Friday, December 08, 2006

As empresas ocupadas na Argentina

Via Mutualist Blog, um artigo sobre as empresas ocupadas na Argentina e as dificuldades que enfrentam devido à falta de definição legal do seu estatuto:

In recent years leading up to Argentina's 2001 financial crisis, thousands of factories have closed and millions of jobs have been lost. Many workers have decided to defeat the destiny of unemployment, taking over their workplace and recuperating their dignity as workers. More than 180 recuperated enterprises are up and running, employing more than 10,000 Argentine workers at cooperative-run businesses, which were closed down by bosses and reopened by employees. In almost all cases workers took over businesses that had been abandoned or closed by their owners in the midst of a financial crisis.

Many worker controlled factories today face hostility and frequently violence from the state. Workers have had to organize themselves against violent eviction attempts and other acts of state violence. This impacts the workers and the enterprises as it means that employees have to leave the work place, invest energy in a legal battle and fight for laws in favor of worker recuperated businesses.

To counter oppose an uncertain legal future, many recuperated enterprises have mobilized to press for the government to resolve their cooperative's legal status. On October 27, workers from Renacer domestic appliance cooperative, CUC worker run shoe company, BAUEN hotel, City Hotel, Bahía Blanca ex-Paloni slaughter house, La Foresta meat packing cooperative and Zanon-FaSinPat worker run ceramics plant rallied outside a federal court to push for a national expropriation law.

Since 2003, workers have operated the BAUEN cooperative hotel with no legal standing or government subsidies. Since taking over the hotel on March 21, 2003, the workers have slowly begun to clean up the ransacked hotel and rent out the hotel's services. The hotel re-opened with 40 employees and now employs some 150 workers.

Employees rallied throughout December last year to pressure the Buenos Aires city government to veto a law in favor of putting the hotel back into the hands of the former owner. The B.A. government refused to veto the law. If the BAUEN cooperative does not succeed in pushing through a new favorable law they risk losing their hotel.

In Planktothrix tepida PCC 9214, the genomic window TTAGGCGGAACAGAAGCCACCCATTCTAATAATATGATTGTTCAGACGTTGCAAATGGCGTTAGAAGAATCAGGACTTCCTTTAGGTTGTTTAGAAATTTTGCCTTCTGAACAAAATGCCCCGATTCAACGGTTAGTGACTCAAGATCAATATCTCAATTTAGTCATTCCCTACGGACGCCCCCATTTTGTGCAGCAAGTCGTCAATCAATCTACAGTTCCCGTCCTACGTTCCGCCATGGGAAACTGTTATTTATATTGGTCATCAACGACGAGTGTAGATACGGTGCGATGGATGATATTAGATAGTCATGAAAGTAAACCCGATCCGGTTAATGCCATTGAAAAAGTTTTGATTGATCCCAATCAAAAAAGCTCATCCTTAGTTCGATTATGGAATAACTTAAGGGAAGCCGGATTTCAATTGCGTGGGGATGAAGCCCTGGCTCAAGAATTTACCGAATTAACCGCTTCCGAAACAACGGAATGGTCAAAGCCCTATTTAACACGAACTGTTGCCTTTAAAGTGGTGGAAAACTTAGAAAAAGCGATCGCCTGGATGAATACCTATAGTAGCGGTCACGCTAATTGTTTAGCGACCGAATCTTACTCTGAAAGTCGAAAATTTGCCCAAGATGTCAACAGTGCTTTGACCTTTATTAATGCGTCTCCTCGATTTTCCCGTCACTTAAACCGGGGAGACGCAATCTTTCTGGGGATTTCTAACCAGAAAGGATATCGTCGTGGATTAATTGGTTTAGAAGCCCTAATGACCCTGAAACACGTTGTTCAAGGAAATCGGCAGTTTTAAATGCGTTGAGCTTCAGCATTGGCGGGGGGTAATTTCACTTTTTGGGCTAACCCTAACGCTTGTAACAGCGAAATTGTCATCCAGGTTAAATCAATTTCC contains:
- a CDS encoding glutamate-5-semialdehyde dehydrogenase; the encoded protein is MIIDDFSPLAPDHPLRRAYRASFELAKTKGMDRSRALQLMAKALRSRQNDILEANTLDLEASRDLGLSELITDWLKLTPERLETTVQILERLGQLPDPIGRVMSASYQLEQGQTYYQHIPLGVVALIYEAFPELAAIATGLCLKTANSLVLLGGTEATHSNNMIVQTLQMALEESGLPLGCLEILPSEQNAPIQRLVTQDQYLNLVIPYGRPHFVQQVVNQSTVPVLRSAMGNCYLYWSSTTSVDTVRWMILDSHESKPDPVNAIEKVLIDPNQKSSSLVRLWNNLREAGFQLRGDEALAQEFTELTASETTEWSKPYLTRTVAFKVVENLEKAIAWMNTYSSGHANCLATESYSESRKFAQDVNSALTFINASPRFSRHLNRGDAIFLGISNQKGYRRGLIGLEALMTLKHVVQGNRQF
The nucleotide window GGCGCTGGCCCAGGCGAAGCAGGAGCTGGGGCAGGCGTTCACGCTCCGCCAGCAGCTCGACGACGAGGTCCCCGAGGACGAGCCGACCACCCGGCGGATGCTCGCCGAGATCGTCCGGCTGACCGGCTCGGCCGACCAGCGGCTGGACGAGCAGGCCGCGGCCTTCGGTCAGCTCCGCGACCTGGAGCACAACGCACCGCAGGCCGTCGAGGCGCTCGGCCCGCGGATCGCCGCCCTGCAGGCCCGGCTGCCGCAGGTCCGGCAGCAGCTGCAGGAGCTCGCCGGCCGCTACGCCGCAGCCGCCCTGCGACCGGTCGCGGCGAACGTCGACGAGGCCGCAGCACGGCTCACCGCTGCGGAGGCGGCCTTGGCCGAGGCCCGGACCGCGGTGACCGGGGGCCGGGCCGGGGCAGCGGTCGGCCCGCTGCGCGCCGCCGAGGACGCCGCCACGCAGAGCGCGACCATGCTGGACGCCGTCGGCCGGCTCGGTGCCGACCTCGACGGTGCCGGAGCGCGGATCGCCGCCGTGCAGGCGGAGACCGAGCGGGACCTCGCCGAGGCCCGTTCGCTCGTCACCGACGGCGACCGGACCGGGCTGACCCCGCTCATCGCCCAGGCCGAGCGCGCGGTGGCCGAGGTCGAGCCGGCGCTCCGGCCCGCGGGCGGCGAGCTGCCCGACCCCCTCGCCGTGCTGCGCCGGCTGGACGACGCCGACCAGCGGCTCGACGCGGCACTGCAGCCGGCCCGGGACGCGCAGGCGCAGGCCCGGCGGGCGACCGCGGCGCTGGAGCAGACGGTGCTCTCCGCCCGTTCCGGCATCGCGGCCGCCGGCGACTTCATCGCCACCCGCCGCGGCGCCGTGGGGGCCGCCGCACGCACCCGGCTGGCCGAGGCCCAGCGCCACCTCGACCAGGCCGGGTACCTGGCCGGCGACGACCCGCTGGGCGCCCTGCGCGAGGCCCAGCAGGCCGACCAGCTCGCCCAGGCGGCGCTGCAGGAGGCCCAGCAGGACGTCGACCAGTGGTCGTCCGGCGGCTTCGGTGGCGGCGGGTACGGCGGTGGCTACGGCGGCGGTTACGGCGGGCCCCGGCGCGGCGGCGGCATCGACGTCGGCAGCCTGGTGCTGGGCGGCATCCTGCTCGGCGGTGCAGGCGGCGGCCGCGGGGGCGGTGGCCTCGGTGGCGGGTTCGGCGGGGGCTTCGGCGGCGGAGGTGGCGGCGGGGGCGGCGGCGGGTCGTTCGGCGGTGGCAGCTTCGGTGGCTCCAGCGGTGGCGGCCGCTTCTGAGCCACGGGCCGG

A dozen workers from Renacer (Ex-Aurora) traveled over 5,000 kilometers for the rally in Buenos Aires, to press for the permanent expropriation of their plant. The Renacer domestic appliance producer cooperative formed in 2000 after the former owner decided to shut down operations, owing banks and workers' thousands of dollars in unpaid salaries. The plant formerly known as Aurora produced washing machines. For decades industry activity had declined in the region, which is the most expensive places to live in Argentina. Ushuaia is also known as "the end of the world," with a harsh artic climate, less than 500 kilometers from the Southern Artic.

"The auctioning off of our plant is a constant threat, we are looking for a permanent solution so we can produce our own products independently of the state," explains Monica Acosta, the current president of Renacer. Over 100 workers and their families rely on the cooperative, which hasn't been able to put out full production inside the plant. "Most of the expropriation laws that recuperated enterprises have won last two years. After two years, the cooperative has to go through the process once again and look for a legal solution in order to continue to produce."

1 comment:

Anonymous said...

há casos de sucesso como por exemplo dos trabalhadores de uma industria de ceramica.

é obvio que a intervenção repressora do estado só dificulta as coisas.

penso que quando este tipo de coisas ocorrem, o estado não deve participar de forma alguma.